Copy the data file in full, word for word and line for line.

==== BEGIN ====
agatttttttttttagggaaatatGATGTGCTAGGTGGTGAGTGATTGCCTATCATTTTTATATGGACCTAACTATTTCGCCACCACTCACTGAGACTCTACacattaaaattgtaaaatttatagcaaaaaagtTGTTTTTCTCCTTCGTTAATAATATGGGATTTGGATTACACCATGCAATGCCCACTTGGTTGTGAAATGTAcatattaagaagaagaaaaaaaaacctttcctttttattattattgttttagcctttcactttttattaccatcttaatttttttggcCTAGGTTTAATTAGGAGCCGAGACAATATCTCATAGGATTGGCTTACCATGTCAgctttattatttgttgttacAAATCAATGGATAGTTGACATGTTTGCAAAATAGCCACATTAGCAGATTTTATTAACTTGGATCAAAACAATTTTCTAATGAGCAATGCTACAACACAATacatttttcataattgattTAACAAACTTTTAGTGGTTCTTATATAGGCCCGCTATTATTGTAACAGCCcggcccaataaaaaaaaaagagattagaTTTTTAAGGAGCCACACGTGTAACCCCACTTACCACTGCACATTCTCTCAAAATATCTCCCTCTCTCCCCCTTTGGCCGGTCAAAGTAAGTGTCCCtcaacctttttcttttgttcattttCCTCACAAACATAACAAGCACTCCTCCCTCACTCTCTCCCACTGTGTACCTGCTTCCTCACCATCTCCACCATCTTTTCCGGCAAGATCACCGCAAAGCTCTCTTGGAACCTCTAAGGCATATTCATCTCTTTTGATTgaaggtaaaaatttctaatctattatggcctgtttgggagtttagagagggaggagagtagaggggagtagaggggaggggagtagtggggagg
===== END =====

agatttttttttttagggaaatatGATGTGCTAGGTGGTGAGTGATTGCCTATCATTTTTATATGGACCTAACTATTTCGCCACCACTCACTGAGACTCTACacattaaaattgtaaaatttatagcaaaaaagtTGTTTTTCTCCTTCGTTAATAATATGGGATTTGGATTACACCATGCAATGCCCACTTGGTTGTGAAATGTAcatattaagaagaagaaaaaaaaacctttcctttttattattattgttttagcctttcactttttattaccatcttaatttttttggcCTAGGTTTAATTAGGAGCCGAGACAATATCTCATAGGATTGGCTTACCATGTCAgctttattatttgttgttacAAATCAATGGATAGTTGACATGTTTGCAAAATAGCCACATTAGCAGATTTTATTAACTTGGATCAAAACAATTTTCTAATGAGCAATGCTACAACACAATacatttttcataattgattTAACAAACTTTTAGTGGTTCTTATATAGGCCCGCTATTATTGTAACAGCCcggcccaataaaaaaaaaagagattagaTTTTTAAGGAGCCACACGTGTAACCCCACTTACCACTGCACATTCTCTCAAAATATCTCCCTCTCTCCCCCTTTGGCCGGTCAAAGTAAGTGTCCCtcaacctttttcttttgttcattttCCTCACAAACATAACAAGCACTCCTCCCTCACTCTCTCCCACTGTGTACCTGCTTCCTCACCATCTCCACCATCTTTTCCGGCAAGATCACCGCAAAGCTCTCTTGGAACCTCTAAGGCATATTCATCTCTTTTGATTgaaggtaaaaatttctaatctattatggcctgtttgggagtttagagagggaggagagtagaggggagtagaggggaggggagtagtggggagg